The only tamale I had eaten before moving to Mississippi was in Mexico. We were swimming with the locals at the Laguna de Montebellos National Park while a few talented ladies made lunch on the shore. Their tamales were brown with a smooth consistency, filled with shredded beef and chopped onion, wrapped in large leaves gathered from the shore, and cooked in the coals of a campfire. They were mild in flavor but made a welcome addition to our lunch of fresh caught fish and homemade corn tortillas. The tamale underwent many changes in its travels from Mexico to the Mississippi Delta. Most notable, perhaps, is how much spicier it became, its bright red color betraying the amount of cayenne pepper that went into the pot. But the more things changed, the more they stayed the same. The tamale remained a homemade and hand-rolled specialty with an identity as unique as the many men and women who shaped its evolution. Just ask Amy Evans, oral historian with the Southern Foodways Alliance and curator of the Tamale Trail (www. tamaletrail.com), a Web site dedicated to documenting and celebrating the Delta tamale in its many forms. According to Evans, most tamales you’ll find in Mexico are rolled for a special occasion by a small army of family cooks. Because the tamale is such a laborintensive dish, it’s almost as easy to gather your friends and roll 300 as it is to make a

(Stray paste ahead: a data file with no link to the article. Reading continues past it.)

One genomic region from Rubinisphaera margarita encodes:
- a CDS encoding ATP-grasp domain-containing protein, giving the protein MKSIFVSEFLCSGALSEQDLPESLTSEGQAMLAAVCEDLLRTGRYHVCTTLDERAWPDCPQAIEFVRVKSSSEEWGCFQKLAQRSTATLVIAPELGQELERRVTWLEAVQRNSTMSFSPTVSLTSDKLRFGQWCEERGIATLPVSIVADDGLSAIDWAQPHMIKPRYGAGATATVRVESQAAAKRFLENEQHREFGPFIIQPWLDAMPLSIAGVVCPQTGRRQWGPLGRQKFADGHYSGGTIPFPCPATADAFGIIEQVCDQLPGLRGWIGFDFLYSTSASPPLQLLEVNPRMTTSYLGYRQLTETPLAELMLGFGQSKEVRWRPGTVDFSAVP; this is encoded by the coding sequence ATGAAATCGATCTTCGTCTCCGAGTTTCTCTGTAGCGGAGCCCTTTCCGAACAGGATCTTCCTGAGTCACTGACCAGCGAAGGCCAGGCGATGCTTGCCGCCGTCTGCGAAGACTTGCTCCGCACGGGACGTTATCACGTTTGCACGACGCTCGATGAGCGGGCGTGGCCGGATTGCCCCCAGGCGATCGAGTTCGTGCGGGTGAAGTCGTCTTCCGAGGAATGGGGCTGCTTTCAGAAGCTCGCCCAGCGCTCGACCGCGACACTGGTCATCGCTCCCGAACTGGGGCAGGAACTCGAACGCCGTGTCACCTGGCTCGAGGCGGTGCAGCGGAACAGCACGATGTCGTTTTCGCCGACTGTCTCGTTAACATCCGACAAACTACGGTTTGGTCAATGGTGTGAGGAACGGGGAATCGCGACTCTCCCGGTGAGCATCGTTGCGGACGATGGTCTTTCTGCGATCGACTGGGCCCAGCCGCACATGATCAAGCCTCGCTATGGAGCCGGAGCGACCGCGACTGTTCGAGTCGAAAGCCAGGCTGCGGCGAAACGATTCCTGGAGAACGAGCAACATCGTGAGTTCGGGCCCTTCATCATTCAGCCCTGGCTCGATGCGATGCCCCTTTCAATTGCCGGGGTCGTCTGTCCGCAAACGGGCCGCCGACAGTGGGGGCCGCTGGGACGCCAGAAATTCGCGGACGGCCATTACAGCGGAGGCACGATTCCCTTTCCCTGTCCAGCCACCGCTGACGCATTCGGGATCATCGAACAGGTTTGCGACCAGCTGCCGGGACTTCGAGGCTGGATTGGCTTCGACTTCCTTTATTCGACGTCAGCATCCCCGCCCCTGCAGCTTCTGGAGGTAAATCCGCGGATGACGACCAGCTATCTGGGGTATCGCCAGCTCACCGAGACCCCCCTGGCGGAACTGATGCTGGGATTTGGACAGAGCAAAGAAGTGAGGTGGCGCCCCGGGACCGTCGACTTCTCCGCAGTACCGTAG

Y’ALL • THE MAGAZINE OF SOUTHERN PEOPLE
dozen by yourself. In the Delta, as in Mexico, tamale rollers often work in a makeshift assembly line, each performing an individual task: cleaning corn husks, spreading the filling, or rolling, folding, and tying the final bundles of tamales. Though tamale making is a communal event and a great chance to catch up with friends and relatives, the Delta tamale trade is also a way for families of farm workers to make extra money when they’re not planting or picking. To this day, many Delta communities consider tamales a winter food. Theories abound for how the tamale entered the region’s culinary vernacular. Some think they arrived in the early 20th century along with Mexican migrants hired to work the fields. The tamale’s ability to retain heat when packed tightly in a pail made sure laborers had a hot lunch in even the coldest conditions. Evans says she once heard a vendor claim that tamales hitched a ride in the gastronomic memory of U.S. Army soldiers returning from the 1898 Spanish-American War. “Even though it’s a fascinating mystery to study how they got here,” Evans says, “it’s even more amazing they stayed.” We’re glad they did.
OCTOBER/NOVEMBER 2007 • Y’ALL